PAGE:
President Obama on Saturday sent Congress a draft resolution to authorize a military strike against Syria in response to the Assad regime’s alleged use of chemical weapons.
It calls for a strike consistent with international and U.S. law and a past United Nations nonproliferation resolution, phrasing that arrives as the U.S. has few international partners for its current plan.
If passed, it would give Obama power to use the military in a way he deems “necessary and appropriate” in connection with chemical weapons to deter their use, and to protect the U.S. and its “allies and partners” against the threat of such weapons.
The resolution, echoing Obama’s recent comments, says the alleged attack in the Damascus suburbs this month violated international norms, laws of war and the international Chemical Weapons Convention.
It also cites a 2004 United Nations Security Council resolution that found proliferation of nuclear, chemical and biological weapons threatens international peace and security.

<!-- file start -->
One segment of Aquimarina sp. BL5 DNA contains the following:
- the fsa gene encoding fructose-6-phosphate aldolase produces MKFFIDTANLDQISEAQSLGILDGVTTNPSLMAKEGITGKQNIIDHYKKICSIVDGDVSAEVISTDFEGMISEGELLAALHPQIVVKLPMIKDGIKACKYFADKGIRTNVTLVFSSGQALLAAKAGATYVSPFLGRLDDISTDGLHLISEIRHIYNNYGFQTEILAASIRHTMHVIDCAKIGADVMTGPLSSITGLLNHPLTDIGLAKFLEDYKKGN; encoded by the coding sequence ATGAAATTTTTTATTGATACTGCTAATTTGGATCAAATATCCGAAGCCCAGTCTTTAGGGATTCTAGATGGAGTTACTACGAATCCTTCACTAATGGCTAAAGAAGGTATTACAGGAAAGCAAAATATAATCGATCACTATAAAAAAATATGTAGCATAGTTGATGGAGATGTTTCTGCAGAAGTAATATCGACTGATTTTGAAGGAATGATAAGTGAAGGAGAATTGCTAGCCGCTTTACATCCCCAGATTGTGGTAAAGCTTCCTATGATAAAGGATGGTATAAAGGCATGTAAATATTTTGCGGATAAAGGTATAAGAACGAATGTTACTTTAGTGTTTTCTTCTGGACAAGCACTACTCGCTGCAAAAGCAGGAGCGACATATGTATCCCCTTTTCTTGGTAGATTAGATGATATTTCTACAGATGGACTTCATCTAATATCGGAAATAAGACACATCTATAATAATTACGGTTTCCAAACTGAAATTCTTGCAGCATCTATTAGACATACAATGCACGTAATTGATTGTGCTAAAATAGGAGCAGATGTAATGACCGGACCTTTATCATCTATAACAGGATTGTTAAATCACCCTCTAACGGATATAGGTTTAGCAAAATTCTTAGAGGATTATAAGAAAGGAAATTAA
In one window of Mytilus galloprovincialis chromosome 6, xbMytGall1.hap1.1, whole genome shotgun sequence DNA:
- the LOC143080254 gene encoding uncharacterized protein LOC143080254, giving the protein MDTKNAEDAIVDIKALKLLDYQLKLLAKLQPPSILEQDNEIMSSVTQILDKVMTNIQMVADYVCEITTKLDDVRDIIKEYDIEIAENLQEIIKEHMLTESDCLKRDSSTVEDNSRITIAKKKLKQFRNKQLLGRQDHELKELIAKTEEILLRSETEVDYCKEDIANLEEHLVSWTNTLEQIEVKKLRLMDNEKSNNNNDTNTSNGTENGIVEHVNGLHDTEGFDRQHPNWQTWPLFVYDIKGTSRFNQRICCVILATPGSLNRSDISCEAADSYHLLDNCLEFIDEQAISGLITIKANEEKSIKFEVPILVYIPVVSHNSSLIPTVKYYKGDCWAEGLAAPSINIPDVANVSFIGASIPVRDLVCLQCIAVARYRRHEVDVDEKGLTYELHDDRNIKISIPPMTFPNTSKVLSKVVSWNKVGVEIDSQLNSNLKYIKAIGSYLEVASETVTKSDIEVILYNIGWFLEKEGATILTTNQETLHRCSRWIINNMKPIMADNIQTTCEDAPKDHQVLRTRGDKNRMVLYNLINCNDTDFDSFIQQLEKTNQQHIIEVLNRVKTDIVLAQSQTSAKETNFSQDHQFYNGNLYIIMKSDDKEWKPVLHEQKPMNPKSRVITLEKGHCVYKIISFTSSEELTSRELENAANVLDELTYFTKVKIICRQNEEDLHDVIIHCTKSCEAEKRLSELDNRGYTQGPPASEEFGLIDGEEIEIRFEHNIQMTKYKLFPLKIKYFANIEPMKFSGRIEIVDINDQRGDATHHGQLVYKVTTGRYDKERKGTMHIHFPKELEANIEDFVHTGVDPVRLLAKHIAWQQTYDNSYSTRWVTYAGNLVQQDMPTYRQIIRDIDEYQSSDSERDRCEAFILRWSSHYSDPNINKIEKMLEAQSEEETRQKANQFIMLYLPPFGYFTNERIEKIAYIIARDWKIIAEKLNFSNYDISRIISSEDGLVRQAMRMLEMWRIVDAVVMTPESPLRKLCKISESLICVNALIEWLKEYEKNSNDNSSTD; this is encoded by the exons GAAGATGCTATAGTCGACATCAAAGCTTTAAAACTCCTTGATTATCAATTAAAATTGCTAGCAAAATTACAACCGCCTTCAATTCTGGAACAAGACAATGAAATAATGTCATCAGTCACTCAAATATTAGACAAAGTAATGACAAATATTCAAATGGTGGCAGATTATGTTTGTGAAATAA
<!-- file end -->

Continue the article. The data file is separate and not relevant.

“The objective of the United States’ use of military force in connection with this authorization should be to deter, disrupt, prevent and degrade the potential for, future uses of chemical weapons, or other weapons of mass destruction,” it states.
The phrasing of the request for authorization under the War Powers Resolution emphasizes that the strikes would not be aimed at dictating the outcome of the Syrian conflict.
It states that the conflict “will only be resolved through a negotiated political settlement,” and calls for parties to the conflict to negotiate.
While the draft resolution cites a past U.N. Security Council statement, in the current conflict Russia and China have opposed Security Council resolutions aimed at pressuring the Assad regime.
"I'm comfortable going forward without the approval of a United Nations Security Council that, so far, has been completely paralyzed and unwilling to hold Assad accountable," Obama said in announcing Saturday that he would seek congressional authorization for a strike.
This post was updated at 8:36 p.m.